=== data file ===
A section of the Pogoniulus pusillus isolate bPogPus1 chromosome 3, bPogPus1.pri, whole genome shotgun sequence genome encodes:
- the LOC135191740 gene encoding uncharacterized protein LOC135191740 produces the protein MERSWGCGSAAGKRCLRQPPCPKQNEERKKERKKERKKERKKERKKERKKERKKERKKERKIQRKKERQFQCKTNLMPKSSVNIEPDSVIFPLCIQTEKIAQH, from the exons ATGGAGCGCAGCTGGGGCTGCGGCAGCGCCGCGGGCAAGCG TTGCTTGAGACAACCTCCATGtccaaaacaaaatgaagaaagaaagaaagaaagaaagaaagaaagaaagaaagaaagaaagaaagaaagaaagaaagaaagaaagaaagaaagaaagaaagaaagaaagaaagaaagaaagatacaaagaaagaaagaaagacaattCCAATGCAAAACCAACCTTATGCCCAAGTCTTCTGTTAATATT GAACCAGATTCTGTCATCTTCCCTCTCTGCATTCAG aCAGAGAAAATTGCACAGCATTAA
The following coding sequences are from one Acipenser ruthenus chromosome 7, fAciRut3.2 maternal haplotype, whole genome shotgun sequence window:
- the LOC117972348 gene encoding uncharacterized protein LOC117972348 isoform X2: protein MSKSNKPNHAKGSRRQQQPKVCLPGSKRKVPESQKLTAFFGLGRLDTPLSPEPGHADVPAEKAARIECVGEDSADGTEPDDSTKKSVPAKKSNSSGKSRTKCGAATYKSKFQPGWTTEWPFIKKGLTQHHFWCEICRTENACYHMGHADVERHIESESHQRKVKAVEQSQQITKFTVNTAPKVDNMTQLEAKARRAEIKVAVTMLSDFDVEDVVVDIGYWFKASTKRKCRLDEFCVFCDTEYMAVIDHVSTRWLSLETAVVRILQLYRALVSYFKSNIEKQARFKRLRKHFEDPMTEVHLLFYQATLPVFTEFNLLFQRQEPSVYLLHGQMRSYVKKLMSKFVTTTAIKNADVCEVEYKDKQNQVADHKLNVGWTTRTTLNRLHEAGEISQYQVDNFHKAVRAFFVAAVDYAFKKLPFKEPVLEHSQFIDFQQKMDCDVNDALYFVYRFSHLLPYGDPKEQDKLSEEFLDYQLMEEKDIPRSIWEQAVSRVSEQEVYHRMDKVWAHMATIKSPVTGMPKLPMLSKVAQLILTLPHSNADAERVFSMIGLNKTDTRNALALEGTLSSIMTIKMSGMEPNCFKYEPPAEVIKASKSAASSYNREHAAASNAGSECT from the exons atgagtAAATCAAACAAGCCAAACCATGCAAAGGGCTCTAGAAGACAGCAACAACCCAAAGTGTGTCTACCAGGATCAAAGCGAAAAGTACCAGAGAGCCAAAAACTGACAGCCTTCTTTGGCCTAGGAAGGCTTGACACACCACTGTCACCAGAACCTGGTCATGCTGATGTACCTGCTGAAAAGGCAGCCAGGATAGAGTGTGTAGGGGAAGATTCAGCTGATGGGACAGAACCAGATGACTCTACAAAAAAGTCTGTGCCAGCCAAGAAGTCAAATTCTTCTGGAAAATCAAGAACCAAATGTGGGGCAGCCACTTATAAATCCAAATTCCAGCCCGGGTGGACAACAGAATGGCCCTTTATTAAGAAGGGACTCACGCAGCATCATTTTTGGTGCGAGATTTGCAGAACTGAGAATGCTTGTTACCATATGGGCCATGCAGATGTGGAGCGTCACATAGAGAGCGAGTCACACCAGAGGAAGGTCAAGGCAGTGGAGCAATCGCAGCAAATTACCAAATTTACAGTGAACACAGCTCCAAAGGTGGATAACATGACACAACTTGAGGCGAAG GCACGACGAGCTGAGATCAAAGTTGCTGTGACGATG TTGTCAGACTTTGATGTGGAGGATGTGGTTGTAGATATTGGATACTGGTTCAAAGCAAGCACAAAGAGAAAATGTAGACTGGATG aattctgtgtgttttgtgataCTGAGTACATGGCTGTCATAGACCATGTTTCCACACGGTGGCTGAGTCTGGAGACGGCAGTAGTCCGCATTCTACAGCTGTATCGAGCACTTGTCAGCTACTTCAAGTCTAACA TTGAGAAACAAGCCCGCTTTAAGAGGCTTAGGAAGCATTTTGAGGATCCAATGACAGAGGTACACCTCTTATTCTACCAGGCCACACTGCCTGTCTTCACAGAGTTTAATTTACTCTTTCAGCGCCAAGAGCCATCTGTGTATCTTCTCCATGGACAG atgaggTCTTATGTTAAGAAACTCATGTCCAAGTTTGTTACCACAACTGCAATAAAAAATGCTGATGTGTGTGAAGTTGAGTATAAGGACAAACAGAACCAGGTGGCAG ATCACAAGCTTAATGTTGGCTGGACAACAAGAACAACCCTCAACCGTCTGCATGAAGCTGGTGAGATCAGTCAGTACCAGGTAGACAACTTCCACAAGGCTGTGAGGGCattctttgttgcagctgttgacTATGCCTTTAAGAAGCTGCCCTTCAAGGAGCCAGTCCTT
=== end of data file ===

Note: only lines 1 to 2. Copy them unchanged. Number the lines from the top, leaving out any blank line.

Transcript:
A section of the Pogoniulus pusillus isolate bPogPus1 chromosome 3, bPogPus1.pri, whole genome shotgun sequence genome encodes:
- the LOC135191740 gene encoding uncharacterized protein LOC135191740 produces the protein MERSWGCGSAAGKRCLRQPPCPKQNEERKKERKKERKKERKKERKKERKKERKKERKKERKIQRKKERQFQCKTNLMPKSSVNIEPDSVIFPLCIQTEKIAQH, from the exons ATGGAGCGCAGCTGGGGCTGCGGCAGCGCCGCGGGCAAGCG TTGCTTGAGACAACCTCCATGtccaaaacaaaatgaagaaagaaagaaagaaagaaagaaagaaagaaagaaagaaagaaagaaagaaagaaagaaagaaagaaagaaagaaagaaagaaagaaagaaagaaagaaagaaagatacaaagaaagaaagaaagacaattCCAATGCAAAACCAACCTTATGCCCAAGTCTTCTGTTAATATT GAACCAGATTCTGTCATCTTCCCTCTCTGCATTCAG aCAGAGAAAATTGCACAGCATTAA